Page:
Imagine creeping through the dark, a thousand feet below Naica Mountain in the Chihuahuan desert in Mexico. Suddenly, you stumble forward and find yourself in a room filled with sparkling crystals as long as school buses and as heavy as small herds of elephants. And you aren’t dreaming, either! Two miners excavating a tunnel in this desert in northern Mexico discovered the Cave of Crystals in 2000. Photographer and explorer Richard D. Fisher describes his visit to the cave at “Some exist in great masses of spikes and almost float in [the] air,” he says. “These crystals seem to defy gravity.”

The crystals are stunningly beautiful, but you may not want to take a field trip to view them any time soon. When it was first discovered the temperature in the cave was around 136 degrees Fahrenheit (F) with 100 percent humidity! A human being could only survive in the cave for about ten minutes before literally baking to death. “I was so excited while photographing the crystals,” says Fisher, “that I really had to focus and concentrate intensely on getting back out the door.”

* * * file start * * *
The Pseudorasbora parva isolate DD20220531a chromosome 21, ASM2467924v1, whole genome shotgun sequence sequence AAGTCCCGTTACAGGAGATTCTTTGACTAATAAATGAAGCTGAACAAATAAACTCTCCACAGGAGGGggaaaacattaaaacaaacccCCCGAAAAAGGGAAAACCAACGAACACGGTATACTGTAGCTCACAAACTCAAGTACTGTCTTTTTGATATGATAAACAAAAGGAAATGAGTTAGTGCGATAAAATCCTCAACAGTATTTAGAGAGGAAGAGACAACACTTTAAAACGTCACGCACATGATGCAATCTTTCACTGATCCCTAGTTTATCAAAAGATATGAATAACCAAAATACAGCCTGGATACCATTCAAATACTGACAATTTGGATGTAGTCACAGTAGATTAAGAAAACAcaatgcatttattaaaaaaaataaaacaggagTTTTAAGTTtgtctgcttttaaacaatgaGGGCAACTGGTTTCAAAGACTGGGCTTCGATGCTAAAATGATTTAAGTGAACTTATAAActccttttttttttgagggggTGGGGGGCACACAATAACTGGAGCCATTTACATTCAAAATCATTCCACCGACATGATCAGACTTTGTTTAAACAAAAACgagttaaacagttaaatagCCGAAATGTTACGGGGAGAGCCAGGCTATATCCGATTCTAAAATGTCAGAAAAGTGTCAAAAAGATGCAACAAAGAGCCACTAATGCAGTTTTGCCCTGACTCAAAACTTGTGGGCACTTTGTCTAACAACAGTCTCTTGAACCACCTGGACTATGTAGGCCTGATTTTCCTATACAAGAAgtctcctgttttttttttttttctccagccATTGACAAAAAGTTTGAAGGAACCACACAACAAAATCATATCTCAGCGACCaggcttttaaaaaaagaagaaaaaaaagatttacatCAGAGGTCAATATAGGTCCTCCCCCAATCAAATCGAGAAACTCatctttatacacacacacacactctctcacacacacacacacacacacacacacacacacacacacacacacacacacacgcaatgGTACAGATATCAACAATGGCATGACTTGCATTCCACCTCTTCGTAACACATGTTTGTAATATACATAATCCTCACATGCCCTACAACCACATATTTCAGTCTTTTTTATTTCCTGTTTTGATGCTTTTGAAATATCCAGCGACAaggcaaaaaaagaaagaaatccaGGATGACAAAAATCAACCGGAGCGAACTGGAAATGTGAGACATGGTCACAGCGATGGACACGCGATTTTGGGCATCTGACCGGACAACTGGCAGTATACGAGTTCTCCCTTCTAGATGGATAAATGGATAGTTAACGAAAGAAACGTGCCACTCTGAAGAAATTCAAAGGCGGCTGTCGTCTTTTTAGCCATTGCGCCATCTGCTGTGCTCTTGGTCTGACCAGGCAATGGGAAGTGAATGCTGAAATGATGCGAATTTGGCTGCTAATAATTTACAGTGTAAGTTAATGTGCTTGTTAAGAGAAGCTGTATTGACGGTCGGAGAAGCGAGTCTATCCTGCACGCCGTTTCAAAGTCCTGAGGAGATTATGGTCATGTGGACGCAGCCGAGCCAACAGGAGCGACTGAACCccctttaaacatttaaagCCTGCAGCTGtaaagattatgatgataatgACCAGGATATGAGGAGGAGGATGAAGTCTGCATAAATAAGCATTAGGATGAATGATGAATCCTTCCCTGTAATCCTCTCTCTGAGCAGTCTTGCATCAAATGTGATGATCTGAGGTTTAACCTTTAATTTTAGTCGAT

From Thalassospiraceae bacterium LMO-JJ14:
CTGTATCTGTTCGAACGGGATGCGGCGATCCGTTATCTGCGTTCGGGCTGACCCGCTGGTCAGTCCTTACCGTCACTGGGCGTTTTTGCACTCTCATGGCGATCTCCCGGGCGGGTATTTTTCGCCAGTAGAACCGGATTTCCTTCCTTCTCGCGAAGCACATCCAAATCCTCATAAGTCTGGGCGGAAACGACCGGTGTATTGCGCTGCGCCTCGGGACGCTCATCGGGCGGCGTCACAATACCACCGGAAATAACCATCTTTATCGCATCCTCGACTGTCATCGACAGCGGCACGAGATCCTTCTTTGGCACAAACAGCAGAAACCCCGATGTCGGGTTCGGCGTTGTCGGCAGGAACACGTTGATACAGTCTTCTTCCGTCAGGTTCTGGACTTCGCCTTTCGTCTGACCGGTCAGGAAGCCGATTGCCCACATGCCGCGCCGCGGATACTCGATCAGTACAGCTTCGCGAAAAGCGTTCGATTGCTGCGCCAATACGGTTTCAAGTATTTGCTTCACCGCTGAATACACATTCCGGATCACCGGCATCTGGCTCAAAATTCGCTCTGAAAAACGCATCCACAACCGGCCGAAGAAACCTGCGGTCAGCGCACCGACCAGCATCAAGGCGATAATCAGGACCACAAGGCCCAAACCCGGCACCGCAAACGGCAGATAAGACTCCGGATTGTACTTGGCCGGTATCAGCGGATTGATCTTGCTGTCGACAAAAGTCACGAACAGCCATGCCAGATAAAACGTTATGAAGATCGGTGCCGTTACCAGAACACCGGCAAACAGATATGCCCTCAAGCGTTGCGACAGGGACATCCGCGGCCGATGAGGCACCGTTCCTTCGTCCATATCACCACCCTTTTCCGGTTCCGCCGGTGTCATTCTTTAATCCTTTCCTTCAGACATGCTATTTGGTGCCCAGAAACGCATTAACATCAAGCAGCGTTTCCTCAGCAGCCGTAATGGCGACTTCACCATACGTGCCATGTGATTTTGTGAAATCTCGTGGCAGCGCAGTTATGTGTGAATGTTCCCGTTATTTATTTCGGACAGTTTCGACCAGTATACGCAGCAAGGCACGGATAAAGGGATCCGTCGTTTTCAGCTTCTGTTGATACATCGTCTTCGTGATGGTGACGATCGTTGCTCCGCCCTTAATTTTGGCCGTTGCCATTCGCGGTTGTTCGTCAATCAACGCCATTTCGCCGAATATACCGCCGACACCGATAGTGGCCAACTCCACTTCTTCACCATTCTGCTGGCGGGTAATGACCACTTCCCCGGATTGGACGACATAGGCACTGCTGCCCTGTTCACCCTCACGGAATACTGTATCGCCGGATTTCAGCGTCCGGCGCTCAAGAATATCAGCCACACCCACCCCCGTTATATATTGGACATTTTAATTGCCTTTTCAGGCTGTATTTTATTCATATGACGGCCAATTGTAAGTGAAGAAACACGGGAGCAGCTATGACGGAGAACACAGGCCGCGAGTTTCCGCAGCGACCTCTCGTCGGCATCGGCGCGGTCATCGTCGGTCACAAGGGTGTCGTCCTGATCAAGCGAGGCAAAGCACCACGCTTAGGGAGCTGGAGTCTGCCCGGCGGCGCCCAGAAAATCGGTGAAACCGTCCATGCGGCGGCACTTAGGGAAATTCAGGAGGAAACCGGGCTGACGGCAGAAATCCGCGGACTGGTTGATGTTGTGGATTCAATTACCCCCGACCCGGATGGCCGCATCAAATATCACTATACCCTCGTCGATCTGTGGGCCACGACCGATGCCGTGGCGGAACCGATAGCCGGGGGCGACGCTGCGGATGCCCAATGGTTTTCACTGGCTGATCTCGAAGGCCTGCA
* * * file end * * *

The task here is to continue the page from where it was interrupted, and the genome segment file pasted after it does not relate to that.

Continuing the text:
In April 2007, geologist Juan Manuel García-Ruiz and a team of researchers announced that they had solved the mystery of how the crystals grew to such astonishing sizes. The key is that constant, blistering heat supplied by magma vents, and the fact that the cave used to be filled with water. The 136 degrees F temperature just happens to be the point at which the mineral anhydrite dissolves into gypsum. As long as the temperature in the cave stayed just below 136 degrees F, deposits of the soft mineral gypsum formed very, very slowly from molecules in the water. Molecule by molecule, the giants grew. Those crystals are hundreds of thousands of years old!

The Industrias Penoles mining company that discovered the cave now constantly pumps out all of that mineral rich water so people can go in to view the crystals. An article in National Geographic magazine posed the question: Should we continue to pump water to keep the cave available so future generations may admire the crystals? Or should we stop pumping and return the scenario to its natural origin, allowing the crystals to grow larger?

What do you think? Should people be allowed in to view the crystals, even if this means disturbing the perfect conditions that allowed them to grow? Or should we leave them alone to keep growing? Send your response to “Cool Crystal Cave,” ODYSSEY, 30 Grove Street, Suite C, Peterborough, NH 03458. Or email it to [email protected].